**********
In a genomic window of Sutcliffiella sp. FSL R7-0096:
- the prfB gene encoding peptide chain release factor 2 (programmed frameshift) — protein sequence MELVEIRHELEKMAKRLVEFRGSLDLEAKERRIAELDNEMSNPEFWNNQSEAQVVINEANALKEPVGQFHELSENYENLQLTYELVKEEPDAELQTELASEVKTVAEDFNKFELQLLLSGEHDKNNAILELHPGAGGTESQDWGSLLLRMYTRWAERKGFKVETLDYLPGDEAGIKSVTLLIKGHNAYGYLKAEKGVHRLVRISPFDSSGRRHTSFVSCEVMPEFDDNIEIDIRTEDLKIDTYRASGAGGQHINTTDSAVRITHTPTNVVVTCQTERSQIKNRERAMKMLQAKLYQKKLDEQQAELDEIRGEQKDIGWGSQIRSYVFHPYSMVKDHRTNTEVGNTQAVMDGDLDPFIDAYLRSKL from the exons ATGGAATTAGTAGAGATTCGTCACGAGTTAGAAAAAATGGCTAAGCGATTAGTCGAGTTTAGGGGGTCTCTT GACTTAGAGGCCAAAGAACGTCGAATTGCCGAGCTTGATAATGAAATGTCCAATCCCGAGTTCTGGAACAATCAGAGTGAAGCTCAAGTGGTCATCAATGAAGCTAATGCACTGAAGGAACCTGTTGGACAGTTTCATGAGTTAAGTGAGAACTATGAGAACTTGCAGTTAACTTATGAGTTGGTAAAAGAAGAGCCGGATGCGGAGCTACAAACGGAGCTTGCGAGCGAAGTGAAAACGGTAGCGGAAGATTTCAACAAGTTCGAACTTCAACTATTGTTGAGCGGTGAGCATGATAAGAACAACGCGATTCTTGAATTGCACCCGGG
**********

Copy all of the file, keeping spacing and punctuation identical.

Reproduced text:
In a genomic window of Sutcliffiella sp. FSL R7-0096:
- the prfB gene encoding peptide chain release factor 2 (programmed frameshift) — protein sequence MELVEIRHELEKMAKRLVEFRGSLDLEAKERRIAELDNEMSNPEFWNNQSEAQVVINEANALKEPVGQFHELSENYENLQLTYELVKEEPDAELQTELASEVKTVAEDFNKFELQLLLSGEHDKNNAILELHPGAGGTESQDWGSLLLRMYTRWAERKGFKVETLDYLPGDEAGIKSVTLLIKGHNAYGYLKAEKGVHRLVRISPFDSSGRRHTSFVSCEVMPEFDDNIEIDIRTEDLKIDTYRASGAGGQHINTTDSAVRITHTPTNVVVTCQTERSQIKNRERAMKMLQAKLYQKKLDEQQAELDEIRGEQKDIGWGSQIRSYVFHPYSMVKDHRTNTEVGNTQAVMDGDLDPFIDAYLRSKL from the exons ATGGAATTAGTAGAGATTCGTCACGAGTTAGAAAAAATGGCTAAGCGATTAGTCGAGTTTAGGGGGTCTCTT GACTTAGAGGCCAAAGAACGTCGAATTGCCGAGCTTGATAATGAAATGTCCAATCCCGAGTTCTGGAACAATCAGAGTGAAGCTCAAGTGGTCATCAATGAAGCTAATGCACTGAAGGAACCTGTTGGACAGTTTCATGAGTTAAGTGAGAACTATGAGAACTTGCAGTTAACTTATGAGTTGGTAAAAGAAGAGCCGGATGCGGAGCTACAAACGGAGCTTGCGAGCGAAGTGAAAACGGTAGCGGAAGATTTCAACAAGTTCGAACTTCAACTATTGTTGAGCGGTGAGCATGATAAGAACAACGCGATTCTTGAATTGCACCCGGG